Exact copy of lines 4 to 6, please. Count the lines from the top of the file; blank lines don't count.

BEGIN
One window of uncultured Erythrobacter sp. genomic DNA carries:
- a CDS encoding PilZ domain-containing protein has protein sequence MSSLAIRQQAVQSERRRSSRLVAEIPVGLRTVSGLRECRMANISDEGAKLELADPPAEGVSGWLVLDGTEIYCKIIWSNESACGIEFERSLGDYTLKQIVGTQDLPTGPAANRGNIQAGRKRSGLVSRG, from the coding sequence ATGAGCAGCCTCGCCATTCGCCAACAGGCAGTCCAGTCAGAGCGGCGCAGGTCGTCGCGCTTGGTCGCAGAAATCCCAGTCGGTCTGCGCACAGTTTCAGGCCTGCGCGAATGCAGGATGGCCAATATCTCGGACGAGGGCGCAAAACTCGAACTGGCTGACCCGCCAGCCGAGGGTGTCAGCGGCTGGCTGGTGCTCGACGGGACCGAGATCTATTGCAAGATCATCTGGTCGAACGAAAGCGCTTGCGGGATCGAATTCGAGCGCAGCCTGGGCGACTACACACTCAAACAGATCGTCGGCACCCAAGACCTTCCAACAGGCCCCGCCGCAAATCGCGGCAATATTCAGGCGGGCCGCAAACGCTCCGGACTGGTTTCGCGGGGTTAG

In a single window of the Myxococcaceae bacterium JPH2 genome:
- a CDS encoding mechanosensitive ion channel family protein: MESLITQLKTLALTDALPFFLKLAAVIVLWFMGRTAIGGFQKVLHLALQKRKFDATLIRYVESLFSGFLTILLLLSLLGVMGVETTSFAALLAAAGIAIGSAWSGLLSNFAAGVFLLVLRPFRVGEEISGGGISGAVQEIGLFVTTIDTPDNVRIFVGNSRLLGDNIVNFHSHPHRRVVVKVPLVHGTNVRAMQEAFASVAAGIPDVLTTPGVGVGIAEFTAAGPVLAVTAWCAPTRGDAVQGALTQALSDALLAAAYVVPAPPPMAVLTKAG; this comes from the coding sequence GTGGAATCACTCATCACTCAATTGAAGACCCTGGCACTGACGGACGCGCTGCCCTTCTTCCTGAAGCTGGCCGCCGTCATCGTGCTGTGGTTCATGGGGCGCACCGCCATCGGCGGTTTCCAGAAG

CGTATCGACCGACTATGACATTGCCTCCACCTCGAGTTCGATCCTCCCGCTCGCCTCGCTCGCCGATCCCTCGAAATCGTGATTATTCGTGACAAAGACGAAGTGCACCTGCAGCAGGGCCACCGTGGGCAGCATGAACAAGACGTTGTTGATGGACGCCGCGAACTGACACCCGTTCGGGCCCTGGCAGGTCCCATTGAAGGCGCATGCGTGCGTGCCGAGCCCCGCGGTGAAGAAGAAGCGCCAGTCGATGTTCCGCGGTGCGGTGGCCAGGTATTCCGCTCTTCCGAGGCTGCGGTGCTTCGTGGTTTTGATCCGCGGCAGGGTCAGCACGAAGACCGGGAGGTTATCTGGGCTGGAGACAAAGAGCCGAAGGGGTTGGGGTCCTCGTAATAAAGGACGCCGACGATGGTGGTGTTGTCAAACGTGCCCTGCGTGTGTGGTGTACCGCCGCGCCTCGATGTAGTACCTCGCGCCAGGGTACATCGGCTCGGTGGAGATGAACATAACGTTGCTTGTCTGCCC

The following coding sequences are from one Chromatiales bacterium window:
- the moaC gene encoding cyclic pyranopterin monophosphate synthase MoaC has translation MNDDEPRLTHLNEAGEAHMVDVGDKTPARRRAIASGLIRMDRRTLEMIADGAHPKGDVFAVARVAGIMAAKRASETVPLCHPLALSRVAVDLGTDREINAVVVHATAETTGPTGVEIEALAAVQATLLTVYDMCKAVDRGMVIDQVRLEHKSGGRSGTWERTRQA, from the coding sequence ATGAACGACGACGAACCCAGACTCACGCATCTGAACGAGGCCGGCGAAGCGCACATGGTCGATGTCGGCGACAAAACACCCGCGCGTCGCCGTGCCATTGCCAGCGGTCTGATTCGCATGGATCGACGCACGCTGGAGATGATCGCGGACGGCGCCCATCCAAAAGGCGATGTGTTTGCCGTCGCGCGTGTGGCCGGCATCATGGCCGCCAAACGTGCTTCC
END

- a CDS encoding mechanosensitive ion channel family protein: MESLITQLKTLALTDALPFFLKLAAVIVLWFMGRTAIGGFQKVLHLALQKRKFDATLIRYVESLFSGFLTILLLLSLLGVMGVETTSFAALLAAAGIAIGSAWSGLLSNFAAGVFLLVLRPFRVGEEISGGGISGAVQEIGLFVTTIDTPDNVRIFVGNSRLLGDNIVNFHSHPHRRVVVKVPLVHGTNVRAMQEAFASVAAGIPDVLTTPGVGVGIAEFTAAGPVLAVTAWCAPTRGDAVQGALTQALSDALLAAAYVVPAPPPMAVLTKAG; this comes from the coding sequence GTGGAATCACTCATCACTCAATTGAAGACCCTGGCACTGACGGACGCGCTGCCCTTCTTCCTGAAGCTGGCCGCCGTCATCGTGCTGTGGTTCATGGGGCGCACCGCCATCGGCGGTTTCCAGAAG

CGTATCGACCGACTATGACATTGCCTCCACCTCGAGTTCGATCCTCCCGCTCGCCTCGCTCGCCGATCCCTCGAAATCGTGATTATTCGTGACAAAGACGAAGTGCACCTGCAGCAGGGCCACCGTGGGCAGCATGAACAAGACGTTGTTGATGGACGCCGCGAACTGACACCCGTTCGGGCCCTGGCAGGTCCCATTGAAGGCGCATGCGTGCGTGCCGAGCCCCGCGGTGAAGAAGAAGCGCCAGTCGATGTTCCGCGGTGCGGTGGCCAGGTATTCCGCTCTTCCGAGGCTGCGGTGCTTCGTGGTTTTGATCCGCGGCAGGGTCAGCACGAAGACCGGGAGGTTATCTGGGCTGGAGACAAAGAGCCGAAGGGGTTGGGGTCCTCGTAATAAAGGACGCCGACGATGGTGGTGTTGTCAAACGTGCCCTGCGTGTGTGGTGTACCGCCGCGCCTCGATGTAGTACCTCGCGCCAGGGTACATCGGCTCGGTGGAGATGAACATAACGTTGCTTGTCTGCCC

The following coding sequences are from one Chromatiales bacterium window: